Dec 20, 2018

Science Detectives


How do you get thirty-six 8-11yr olds excited about science in museums? Give them a ‘crime scene’ and skills to solve the crime.
Category: 2018
Posted by: Nicola
Science Detectives

Early one Saturday morning in August, we welcomed our budding scientist for a full day of forensic fun.  The Whipple Museum of the History of Science, the Polar Museum, the Sedgwick Museum, the Museum of Zoology and the Botanic Gardens all ran sessions that honed the children’s scientific skills in preparation for a forensic investigation at the Botanic Gardens in the afternoon.

Our aims were to show how different branches of science overlap, get children into our museums and most of all to make science fun.

The morning was packed with workshops on:plaster footprints

  • Things which are very small: looking at botanic samples using historic and modern microscopes
  • Things that are very big: mapping from lots of different angles
  • Things that you can’t see: acids and alkalis
  • Plaster casting footprints
  • The similarities of birds and dinosaurs
  • Footprint silhouettes
  • Looking at four different mammal skeletons
  • Game to match the bird to its footprint

After spending the morning at the Zoology museum, we walked to the Botanic Gardens for a quick lunch before heading in to the gardens to solve the mystery who poisoned Ali the Algae researcher after he announced his incredible new research in the field of botany and energy.

Using their newfound skills including pollen and footprint identification, satellite mapping and soil PH testing our young scientists did a great job of solving the mystery.

Did we meet out aims? All the staff involved worked hard to come up with engaging activities that used objects from across our collections. Feedback from the day told us that at least some of our young scientists had not been in to any of the museums before.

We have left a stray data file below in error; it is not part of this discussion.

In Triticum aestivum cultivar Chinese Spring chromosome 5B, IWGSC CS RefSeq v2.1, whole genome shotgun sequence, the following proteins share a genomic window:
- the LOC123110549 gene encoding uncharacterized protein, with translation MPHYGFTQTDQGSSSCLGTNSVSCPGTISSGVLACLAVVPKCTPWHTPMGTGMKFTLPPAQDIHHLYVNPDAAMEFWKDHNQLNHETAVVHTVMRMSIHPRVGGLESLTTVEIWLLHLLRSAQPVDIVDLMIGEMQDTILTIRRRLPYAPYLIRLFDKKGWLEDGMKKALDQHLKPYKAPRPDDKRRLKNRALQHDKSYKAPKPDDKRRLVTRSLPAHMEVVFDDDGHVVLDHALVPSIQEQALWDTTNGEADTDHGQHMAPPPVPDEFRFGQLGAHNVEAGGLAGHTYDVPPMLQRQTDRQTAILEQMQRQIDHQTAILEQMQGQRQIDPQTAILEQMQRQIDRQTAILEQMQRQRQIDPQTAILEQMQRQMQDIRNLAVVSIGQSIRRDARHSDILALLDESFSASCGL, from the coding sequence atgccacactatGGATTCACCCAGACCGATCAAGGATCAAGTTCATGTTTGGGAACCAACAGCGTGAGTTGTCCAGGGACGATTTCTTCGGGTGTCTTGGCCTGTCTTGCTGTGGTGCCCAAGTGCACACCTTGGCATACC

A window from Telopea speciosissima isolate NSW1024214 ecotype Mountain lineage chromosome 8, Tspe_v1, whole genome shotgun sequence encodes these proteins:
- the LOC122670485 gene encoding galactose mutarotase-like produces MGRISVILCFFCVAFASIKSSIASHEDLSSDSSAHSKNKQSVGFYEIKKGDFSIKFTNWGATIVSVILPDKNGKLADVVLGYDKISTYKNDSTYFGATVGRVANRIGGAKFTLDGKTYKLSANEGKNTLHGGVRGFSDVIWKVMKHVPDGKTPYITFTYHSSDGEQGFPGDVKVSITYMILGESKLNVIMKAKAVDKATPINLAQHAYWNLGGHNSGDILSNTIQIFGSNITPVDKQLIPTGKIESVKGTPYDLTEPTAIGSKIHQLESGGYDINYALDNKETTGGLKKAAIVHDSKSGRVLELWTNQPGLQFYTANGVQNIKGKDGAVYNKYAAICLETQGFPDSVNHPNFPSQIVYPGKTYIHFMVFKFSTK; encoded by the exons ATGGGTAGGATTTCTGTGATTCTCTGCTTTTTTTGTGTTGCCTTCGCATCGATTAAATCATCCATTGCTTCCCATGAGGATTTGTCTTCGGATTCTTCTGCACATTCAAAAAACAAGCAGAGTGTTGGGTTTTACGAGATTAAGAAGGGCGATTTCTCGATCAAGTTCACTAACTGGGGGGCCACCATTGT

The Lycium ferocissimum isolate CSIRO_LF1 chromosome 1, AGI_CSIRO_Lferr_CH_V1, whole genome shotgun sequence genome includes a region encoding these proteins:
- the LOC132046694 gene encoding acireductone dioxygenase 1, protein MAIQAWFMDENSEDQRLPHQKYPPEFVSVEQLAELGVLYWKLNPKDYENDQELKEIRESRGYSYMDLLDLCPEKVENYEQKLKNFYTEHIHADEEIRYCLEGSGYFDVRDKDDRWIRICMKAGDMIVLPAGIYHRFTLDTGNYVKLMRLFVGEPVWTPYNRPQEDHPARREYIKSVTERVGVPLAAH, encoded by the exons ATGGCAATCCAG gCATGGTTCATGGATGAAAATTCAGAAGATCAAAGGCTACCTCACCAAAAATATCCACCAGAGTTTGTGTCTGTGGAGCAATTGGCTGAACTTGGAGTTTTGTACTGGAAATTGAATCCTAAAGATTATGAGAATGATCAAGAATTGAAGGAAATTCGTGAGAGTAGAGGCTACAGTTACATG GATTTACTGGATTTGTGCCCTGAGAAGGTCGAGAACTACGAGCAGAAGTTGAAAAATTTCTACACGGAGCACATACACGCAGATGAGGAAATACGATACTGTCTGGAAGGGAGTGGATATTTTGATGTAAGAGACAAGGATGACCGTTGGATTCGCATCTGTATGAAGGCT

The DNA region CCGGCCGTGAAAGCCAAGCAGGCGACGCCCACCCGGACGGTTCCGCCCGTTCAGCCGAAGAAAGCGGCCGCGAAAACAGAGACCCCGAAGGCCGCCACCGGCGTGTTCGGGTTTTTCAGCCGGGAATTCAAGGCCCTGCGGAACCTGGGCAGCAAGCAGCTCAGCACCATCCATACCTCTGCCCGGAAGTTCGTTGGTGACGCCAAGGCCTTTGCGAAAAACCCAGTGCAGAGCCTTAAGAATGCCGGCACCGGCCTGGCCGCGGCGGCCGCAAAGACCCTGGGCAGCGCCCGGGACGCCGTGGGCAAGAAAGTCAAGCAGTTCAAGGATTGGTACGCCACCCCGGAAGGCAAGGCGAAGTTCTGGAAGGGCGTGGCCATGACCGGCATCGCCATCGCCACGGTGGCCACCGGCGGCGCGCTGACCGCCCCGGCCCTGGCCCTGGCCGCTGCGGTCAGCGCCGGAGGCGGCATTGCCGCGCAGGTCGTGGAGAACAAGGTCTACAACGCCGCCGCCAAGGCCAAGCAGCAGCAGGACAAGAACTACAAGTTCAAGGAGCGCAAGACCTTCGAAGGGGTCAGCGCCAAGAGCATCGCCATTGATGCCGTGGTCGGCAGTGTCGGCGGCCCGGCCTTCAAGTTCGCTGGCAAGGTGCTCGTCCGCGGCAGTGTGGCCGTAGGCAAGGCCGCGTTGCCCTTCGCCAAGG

Did we make science fun? Feedback from parents and children was overwhelmingly positive and one of our 9yr olds said “..it made me want to be a scientist’

Did we spend too much time late on Friday night finishing resources? Well yes, but it will be easier next time… right?

Check the museums web sites for more engaging science activities.

science detectives botanic gardens

Monday to Friday
10:00 to 13:00 & 14:00 to 17:00

Saturday
10:00 to 16:00 

Sunday
Closed



Fifty years ago, Cambridge mineralogist, Dr Stuart Agrell was given VIP treatment and a police escort after flying into Heathrow from the USA because he was carrying a bag full of very precious rock material. The samples were amongst the most expensive ever collected as they had been retrieved from the moon by two of the American Apollo 11 mission astronauts. The programme of their investigation was a remarkable and unprecedented example of international scientific collaboration, which still continues.

Stuart Agrell on the underground with a carpet bag of rocks from the Apollo 11 missionGuess what I’ve got in my bag? 50 years ago, Cambridge mineralogist, Stuart Agrell nonchalantly carried some of the most valuable rocks ever collected back to Cambridge in his holdall. (© Mirrorpix, reproduced with permission)




Two of the University of Cambridge’s museums, the Sedgwick Museum of Earth Sciences and Museum of Zoology have been shortlisted for the prestigious Family Friendly Museum Award, it was announced today.